Sunday, June 13, 2010

Mosaic Monday: June 14, 2010

This is a Mosaic Monday post (see more over at the Little Red House Blog).

I love house finches. They are very beautiful and illustrate the attentiveness of good parents. I was very excited when they returned to my porch this year to raise a batch of babies.

Their first nest was blown asunder when a big thunderstorm whipped through the area, but as they are diligent birds, they quickly rebuilt. The nest wasn't far from our front door, and at night we would often scare mama bird from her perch where she was keeping the eggs warm, which wasn't ideal by any means.  We tried to do as little disturbing as possible.

After about a week, I stood on a chair and took pictures to understand how many eggs were in the nest. The pictures were too blurry to post here, but showed something I didn't like. To my dismay, I found five beautiful blue house finch eggs and one speckled brown egg. Evidently a brown headed cowbird played a dirty trick and did what has earned it categorization as a brood parasite - it laid an egg in the house finches' nest.

Through research, I found that the cowbird baby would most likely hatch first, then potentially kill the other birds by destroying their eggs prior to their hatching or by out begging the parent birds. However, there was information stating that a cowbird cannot exist on a house finch diet and would most likely die anyways, but that both species are protected enough that you are not suppose to mess with their nests. These were from forums and blogs, so I am not sure how reliable the information was. I will have to figure out what is allowed in Michigan for the next time I run into this problem.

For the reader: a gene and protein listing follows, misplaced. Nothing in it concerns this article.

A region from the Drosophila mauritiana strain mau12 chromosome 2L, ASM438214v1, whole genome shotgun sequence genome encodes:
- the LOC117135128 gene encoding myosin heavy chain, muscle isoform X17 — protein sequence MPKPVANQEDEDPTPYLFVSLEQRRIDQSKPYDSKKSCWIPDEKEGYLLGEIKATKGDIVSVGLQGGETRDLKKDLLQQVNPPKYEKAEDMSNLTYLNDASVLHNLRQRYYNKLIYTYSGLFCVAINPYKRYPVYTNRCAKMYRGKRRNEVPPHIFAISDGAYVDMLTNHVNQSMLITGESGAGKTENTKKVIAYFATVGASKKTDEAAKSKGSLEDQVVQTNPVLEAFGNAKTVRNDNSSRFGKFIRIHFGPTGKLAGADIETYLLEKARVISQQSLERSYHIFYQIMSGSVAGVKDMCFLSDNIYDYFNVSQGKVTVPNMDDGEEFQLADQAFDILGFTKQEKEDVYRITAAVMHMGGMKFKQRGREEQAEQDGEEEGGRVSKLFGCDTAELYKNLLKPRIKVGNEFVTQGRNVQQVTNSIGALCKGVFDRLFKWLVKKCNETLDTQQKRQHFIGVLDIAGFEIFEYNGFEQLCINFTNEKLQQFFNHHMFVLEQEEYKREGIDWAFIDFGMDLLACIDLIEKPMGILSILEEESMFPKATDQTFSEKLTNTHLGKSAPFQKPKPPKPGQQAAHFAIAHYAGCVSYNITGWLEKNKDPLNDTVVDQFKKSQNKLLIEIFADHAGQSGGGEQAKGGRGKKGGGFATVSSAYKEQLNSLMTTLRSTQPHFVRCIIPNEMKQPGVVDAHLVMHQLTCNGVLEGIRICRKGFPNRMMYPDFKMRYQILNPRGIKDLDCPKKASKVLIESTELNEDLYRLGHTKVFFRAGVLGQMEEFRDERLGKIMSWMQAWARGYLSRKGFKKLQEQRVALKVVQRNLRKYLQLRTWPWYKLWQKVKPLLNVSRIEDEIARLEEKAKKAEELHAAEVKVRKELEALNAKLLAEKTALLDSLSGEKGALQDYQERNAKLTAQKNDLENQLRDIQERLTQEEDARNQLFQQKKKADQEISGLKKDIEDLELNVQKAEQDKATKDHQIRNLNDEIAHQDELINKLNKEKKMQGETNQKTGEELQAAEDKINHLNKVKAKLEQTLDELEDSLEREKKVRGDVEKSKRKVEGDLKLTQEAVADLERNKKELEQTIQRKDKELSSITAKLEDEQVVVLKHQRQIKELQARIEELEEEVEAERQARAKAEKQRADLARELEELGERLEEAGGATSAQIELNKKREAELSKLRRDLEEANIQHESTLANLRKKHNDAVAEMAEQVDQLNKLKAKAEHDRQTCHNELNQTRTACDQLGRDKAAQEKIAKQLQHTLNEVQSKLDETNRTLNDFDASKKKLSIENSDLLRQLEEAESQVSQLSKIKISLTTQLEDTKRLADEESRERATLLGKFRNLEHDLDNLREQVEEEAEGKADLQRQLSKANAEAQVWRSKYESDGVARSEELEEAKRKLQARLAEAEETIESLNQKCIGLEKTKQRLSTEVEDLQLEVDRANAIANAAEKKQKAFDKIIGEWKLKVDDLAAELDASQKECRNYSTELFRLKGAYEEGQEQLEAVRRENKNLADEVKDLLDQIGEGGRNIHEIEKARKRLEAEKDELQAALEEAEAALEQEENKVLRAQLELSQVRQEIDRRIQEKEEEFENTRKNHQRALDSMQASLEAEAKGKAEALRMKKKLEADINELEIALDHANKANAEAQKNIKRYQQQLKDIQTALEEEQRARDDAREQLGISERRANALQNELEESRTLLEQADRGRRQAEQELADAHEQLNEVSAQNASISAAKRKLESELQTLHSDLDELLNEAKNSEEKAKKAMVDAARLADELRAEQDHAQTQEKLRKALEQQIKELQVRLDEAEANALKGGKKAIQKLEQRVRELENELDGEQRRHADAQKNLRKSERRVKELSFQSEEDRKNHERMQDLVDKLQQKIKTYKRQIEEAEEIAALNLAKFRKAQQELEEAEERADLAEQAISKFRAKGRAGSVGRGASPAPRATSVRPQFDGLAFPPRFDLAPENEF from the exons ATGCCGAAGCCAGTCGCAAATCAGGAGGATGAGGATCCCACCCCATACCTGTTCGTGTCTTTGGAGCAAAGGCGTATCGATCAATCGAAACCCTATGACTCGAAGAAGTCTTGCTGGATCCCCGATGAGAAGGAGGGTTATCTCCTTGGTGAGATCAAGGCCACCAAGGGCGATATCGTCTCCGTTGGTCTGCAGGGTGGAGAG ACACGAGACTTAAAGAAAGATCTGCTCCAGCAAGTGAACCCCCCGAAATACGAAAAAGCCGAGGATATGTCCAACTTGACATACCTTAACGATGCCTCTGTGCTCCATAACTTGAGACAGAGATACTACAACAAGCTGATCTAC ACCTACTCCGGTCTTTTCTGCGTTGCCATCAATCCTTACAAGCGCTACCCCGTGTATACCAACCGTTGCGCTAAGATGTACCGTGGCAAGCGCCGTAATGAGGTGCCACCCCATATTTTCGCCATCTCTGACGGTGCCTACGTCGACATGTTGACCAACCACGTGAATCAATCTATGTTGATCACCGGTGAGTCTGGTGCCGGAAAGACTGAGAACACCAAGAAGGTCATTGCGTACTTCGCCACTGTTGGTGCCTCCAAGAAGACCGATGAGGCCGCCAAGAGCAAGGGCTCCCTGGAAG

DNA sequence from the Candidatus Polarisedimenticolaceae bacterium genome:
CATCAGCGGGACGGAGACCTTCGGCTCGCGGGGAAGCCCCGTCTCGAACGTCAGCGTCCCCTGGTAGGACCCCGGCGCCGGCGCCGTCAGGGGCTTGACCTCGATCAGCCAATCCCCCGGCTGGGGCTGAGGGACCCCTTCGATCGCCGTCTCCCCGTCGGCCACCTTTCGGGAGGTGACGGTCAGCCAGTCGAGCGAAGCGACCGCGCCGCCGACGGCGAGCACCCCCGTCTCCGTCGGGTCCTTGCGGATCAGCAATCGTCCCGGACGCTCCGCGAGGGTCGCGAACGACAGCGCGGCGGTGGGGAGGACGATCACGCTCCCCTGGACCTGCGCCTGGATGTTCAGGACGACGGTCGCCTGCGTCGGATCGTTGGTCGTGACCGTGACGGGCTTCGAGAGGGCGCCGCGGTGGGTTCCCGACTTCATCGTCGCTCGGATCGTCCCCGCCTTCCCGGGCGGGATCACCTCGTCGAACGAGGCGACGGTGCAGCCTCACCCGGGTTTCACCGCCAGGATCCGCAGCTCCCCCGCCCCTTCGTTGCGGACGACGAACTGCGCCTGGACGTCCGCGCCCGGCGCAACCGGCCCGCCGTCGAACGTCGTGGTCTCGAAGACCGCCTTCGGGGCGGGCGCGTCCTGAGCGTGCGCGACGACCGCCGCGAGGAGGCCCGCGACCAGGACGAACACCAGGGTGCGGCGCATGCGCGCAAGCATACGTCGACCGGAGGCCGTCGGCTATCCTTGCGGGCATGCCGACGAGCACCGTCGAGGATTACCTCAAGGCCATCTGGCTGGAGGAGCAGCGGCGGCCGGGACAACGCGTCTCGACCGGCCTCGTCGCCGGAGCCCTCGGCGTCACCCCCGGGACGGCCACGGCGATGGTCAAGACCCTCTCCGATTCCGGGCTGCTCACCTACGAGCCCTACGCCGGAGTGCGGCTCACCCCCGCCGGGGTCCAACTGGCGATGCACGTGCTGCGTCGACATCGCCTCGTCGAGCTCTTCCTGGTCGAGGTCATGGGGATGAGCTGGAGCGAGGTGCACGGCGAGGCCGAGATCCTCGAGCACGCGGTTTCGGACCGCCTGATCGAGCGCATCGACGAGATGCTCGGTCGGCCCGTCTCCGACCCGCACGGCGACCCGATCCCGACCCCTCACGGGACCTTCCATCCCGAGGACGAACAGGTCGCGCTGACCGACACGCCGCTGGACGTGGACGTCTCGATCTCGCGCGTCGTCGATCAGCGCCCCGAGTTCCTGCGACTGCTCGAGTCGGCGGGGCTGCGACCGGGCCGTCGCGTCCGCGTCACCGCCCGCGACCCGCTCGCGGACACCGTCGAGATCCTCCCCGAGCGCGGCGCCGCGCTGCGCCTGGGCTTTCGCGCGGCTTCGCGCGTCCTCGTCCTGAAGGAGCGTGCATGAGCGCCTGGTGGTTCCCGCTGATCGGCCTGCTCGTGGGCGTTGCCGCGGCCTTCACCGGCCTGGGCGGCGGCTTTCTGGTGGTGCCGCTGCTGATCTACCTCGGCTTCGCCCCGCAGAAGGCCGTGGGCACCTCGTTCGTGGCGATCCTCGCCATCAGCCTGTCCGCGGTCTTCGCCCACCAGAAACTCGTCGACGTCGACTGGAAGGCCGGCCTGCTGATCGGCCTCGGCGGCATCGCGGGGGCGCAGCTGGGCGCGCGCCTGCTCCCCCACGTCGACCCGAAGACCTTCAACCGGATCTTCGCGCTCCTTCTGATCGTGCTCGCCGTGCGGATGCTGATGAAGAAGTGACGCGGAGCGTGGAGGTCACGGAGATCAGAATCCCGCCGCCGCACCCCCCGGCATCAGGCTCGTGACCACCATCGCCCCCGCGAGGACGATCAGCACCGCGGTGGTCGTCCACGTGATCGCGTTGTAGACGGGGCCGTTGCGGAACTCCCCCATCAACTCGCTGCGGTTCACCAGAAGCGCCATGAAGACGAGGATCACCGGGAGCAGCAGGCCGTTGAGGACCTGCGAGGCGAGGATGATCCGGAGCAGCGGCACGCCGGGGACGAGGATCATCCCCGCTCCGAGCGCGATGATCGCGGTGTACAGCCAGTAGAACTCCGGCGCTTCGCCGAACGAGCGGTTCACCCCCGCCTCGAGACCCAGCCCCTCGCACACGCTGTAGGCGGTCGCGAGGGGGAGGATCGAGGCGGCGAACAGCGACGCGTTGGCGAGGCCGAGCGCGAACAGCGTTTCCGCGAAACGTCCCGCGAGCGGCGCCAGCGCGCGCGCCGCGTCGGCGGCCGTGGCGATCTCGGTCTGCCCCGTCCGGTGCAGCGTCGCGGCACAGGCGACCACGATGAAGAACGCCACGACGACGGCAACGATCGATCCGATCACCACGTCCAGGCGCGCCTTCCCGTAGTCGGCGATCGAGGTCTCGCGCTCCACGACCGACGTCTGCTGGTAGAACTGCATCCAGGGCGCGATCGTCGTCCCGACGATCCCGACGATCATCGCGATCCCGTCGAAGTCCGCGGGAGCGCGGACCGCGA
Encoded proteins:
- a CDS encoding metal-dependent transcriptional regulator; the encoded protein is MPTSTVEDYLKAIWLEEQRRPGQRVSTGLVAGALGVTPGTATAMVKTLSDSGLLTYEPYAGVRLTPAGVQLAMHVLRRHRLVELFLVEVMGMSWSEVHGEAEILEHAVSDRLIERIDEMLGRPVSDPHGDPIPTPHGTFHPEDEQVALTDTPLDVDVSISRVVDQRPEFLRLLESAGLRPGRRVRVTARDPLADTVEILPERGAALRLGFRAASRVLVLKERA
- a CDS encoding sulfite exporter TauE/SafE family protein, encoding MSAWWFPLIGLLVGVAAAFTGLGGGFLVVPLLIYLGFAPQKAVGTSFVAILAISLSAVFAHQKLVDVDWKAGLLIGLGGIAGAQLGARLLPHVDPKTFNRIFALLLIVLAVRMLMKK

Knowing that I wanted the house finches to live, but not wanting to kill the other bird, I decided in this case to let nature do what nature does. I snapped pictures after one bird hatched. I believe this was the cowbird. A couple days later, I found a broken blue egg on the ground. A day or two later, I found a baby bird corpse on the ground. I think this was the cowbird baby. I checked the nest and it was empty. The parent birds haven't been seen since.

I think the whole nest perished because I didn't make a choice which would have saved at least one bird. I was at a moral crossroads though because although it is not believed that cowbirds can survive on a diet of seeds only, it is not an absolute and I didn't feel good about either decision. So, I let nature take over. I don't like the results though.

What would you have done in this situation?


  1. As hard as it is to see it, I think most of the time nature takes care of it's own. i most likely would have done what you did...
    have a good week..

  2. A hard decision, I have read that if the cowbird population is great in any area, conservation groups will remove the cowbird egg. Songbird numbers on the decline, one reason is cowbird predation. That was a hard call, so best to let mother nature do her thing, we do not like her decision. Take care.

  3. I wouldn't have known what to do but I think you did the right things though tragedy happened....Christine

  4. Hi, wonderful mosaic of the babies. I wouldn't have known what to do, I believe you did the right thing. Let nature take it's place. I hope that you have a wonderful new week.

  5. Isn't that a shame. You feel so bad for the poor little birds. It is nature and we need to let things be.

  6. What a treasure though during the time that you get to watch them..

  7. I love your little birdies.
    If you were long at my place you know I love birdies, and nests and nature.


    barbara jean